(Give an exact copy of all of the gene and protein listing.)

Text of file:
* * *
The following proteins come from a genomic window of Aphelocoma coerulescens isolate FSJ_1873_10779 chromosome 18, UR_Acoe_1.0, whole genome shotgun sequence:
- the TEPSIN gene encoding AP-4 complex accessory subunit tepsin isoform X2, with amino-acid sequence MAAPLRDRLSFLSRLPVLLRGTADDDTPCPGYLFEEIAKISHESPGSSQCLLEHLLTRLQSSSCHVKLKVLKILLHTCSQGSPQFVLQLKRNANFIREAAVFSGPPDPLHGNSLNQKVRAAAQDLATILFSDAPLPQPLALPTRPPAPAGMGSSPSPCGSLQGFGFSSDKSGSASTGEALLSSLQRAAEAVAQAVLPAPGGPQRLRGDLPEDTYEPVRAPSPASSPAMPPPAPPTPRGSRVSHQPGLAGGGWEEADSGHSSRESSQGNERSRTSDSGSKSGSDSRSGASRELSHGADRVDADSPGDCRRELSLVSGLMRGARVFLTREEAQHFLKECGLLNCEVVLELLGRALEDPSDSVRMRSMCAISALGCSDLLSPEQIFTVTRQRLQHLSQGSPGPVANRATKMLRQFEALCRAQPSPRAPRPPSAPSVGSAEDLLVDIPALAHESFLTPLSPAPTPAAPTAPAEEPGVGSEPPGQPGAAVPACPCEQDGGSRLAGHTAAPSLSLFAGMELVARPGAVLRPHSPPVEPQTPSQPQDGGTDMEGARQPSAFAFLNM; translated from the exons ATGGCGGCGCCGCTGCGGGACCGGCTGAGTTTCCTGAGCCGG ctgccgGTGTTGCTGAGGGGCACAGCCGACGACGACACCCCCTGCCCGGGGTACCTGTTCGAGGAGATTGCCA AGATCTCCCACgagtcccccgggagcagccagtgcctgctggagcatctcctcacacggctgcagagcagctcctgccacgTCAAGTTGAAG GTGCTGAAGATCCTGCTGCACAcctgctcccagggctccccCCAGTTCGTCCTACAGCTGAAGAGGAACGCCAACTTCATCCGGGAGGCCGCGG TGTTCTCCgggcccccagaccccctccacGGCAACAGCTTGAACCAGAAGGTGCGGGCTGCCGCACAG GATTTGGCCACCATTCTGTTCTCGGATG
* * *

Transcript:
The following proteins come from a genomic window of Aphelocoma coerulescens isolate FSJ_1873_10779 chromosome 18, UR_Acoe_1.0, whole genome shotgun sequence:
- the TEPSIN gene encoding AP-4 complex accessory subunit tepsin isoform X2, with amino-acid sequence MAAPLRDRLSFLSRLPVLLRGTADDDTPCPGYLFEEIAKISHESPGSSQCLLEHLLTRLQSSSCHVKLKVLKILLHTCSQGSPQFVLQLKRNANFIREAAVFSGPPDPLHGNSLNQKVRAAAQDLATILFSDAPLPQPLALPTRPPAPAGMGSSPSPCGSLQGFGFSSDKSGSASTGEALLSSLQRAAEAVAQAVLPAPGGPQRLRGDLPEDTYEPVRAPSPASSPAMPPPAPPTPRGSRVSHQPGLAGGGWEEADSGHSSRESSQGNERSRTSDSGSKSGSDSRSGASRELSHGADRVDADSPGDCRRELSLVSGLMRGARVFLTREEAQHFLKECGLLNCEVVLELLGRALEDPSDSVRMRSMCAISALGCSDLLSPEQIFTVTRQRLQHLSQGSPGPVANRATKMLRQFEALCRAQPSPRAPRPPSAPSVGSAEDLLVDIPALAHESFLTPLSPAPTPAAPTAPAEEPGVGSEPPGQPGAAVPACPCEQDGGSRLAGHTAAPSLSLFAGMELVARPGAVLRPHSPPVEPQTPSQPQDGGTDMEGARQPSAFAFLNM; translated from the exons ATGGCGGCGCCGCTGCGGGACCGGCTGAGTTTCCTGAGCCGG ctgccgGTGTTGCTGAGGGGCACAGCCGACGACGACACCCCCTGCCCGGGGTACCTGTTCGAGGAGATTGCCA AGATCTCCCACgagtcccccgggagcagccagtgcctgctggagcatctcctcacacggctgcagagcagctcctgccacgTCAAGTTGAAG GTGCTGAAGATCCTGCTGCACAcctgctcccagggctccccCCAGTTCGTCCTACAGCTGAAGAGGAACGCCAACTTCATCCGGGAGGCCGCGG TGTTCTCCgggcccccagaccccctccacGGCAACAGCTTGAACCAGAAGGTGCGGGCTGCCGCACAG GATTTGGCCACCATTCTGTTCTCGGATG